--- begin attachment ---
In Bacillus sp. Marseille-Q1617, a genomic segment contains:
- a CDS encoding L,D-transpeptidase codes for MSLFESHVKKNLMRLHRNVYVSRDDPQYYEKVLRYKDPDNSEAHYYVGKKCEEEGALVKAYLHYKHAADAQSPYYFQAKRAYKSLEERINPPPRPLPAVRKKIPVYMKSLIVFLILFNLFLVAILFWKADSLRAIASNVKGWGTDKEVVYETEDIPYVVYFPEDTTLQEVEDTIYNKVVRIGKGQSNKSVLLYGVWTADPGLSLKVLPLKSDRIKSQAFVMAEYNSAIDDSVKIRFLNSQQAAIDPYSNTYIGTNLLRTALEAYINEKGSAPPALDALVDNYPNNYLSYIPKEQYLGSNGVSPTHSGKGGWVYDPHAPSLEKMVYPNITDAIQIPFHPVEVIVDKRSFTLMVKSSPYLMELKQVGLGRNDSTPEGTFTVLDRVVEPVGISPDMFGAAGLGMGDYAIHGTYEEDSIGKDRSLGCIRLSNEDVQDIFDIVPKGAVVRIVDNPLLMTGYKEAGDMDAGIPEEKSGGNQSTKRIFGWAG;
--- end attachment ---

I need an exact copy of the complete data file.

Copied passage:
In Bacillus sp. Marseille-Q1617, a genomic segment contains:
- a CDS encoding L,D-transpeptidase codes for MSLFESHVKKNLMRLHRNVYVSRDDPQYYEKVLRYKDPDNSEAHYYVGKKCEEEGALVKAYLHYKHAADAQSPYYFQAKRAYKSLEERINPPPRPLPAVRKKIPVYMKSLIVFLILFNLFLVAILFWKADSLRAIASNVKGWGTDKEVVYETEDIPYVVYFPEDTTLQEVEDTIYNKVVRIGKGQSNKSVLLYGVWTADPGLSLKVLPLKSDRIKSQAFVMAEYNSAIDDSVKIRFLNSQQAAIDPYSNTYIGTNLLRTALEAYINEKGSAPPALDALVDNYPNNYLSYIPKEQYLGSNGVSPTHSGKGGWVYDPHAPSLEKMVYPNITDAIQIPFHPVEVIVDKRSFTLMVKSSPYLMELKQVGLGRNDSTPEGTFTVLDRVVEPVGISPDMFGAAGLGMGDYAIHGTYEEDSIGKDRSLGCIRLSNEDVQDIFDIVPKGAVVRIVDNPLLMTGYKEAGDMDAGIPEEKSGGNQSTKRIFGWAG;